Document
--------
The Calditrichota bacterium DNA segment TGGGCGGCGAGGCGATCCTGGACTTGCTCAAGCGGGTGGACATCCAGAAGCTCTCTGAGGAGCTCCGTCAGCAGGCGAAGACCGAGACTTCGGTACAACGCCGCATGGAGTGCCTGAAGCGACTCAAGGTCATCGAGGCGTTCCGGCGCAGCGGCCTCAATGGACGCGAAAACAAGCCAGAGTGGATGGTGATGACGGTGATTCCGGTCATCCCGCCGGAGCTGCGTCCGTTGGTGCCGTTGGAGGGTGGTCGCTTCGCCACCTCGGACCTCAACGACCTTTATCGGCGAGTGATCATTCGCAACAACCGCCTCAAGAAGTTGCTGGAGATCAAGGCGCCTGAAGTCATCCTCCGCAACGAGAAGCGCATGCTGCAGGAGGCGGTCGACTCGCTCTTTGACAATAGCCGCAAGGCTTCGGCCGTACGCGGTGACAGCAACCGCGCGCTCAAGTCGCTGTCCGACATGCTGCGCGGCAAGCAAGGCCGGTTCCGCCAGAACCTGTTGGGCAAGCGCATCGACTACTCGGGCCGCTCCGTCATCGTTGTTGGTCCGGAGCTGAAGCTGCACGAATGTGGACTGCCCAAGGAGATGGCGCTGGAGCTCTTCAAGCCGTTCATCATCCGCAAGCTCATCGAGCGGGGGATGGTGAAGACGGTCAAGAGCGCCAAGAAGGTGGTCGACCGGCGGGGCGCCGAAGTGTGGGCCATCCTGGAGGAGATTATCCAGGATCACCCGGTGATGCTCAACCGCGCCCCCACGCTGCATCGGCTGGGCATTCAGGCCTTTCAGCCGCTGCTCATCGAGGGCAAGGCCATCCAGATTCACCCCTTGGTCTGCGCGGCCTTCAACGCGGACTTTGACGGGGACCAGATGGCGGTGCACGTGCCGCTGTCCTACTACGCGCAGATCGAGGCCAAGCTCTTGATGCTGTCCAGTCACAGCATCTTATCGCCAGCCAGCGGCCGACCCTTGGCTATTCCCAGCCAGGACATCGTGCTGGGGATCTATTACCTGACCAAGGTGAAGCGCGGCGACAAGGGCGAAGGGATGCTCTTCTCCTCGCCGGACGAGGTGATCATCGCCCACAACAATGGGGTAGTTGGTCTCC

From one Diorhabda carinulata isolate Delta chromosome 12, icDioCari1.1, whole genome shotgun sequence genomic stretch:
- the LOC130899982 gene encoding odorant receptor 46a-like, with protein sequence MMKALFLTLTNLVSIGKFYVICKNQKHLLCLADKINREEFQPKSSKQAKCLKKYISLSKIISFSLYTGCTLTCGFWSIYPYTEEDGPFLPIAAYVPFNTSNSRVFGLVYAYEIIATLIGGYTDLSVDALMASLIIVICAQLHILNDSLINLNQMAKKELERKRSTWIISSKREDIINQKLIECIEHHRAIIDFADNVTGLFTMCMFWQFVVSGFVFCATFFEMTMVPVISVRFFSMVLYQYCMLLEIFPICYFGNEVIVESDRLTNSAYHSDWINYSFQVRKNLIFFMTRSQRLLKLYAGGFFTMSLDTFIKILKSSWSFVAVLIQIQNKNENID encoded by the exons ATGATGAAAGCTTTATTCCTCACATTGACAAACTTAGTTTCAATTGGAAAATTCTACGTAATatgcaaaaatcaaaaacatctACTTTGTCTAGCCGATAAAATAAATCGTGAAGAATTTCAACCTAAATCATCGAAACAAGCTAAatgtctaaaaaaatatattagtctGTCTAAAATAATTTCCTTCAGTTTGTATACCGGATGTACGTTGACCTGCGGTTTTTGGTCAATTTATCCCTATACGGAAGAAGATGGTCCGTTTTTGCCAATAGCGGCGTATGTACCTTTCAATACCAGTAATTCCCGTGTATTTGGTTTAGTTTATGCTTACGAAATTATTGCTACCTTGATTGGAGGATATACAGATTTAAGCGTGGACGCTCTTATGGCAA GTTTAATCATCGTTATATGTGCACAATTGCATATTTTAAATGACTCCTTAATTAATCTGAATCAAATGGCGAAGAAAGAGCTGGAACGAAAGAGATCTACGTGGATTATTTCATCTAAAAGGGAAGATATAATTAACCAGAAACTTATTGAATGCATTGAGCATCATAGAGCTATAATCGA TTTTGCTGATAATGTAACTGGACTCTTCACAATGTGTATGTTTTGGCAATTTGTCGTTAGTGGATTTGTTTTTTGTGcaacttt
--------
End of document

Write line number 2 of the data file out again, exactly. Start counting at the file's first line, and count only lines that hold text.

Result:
From one Diorhabda carinulata isolate Delta chromosome 12, icDioCari1.1, whole genome shotgun sequence genomic stretch: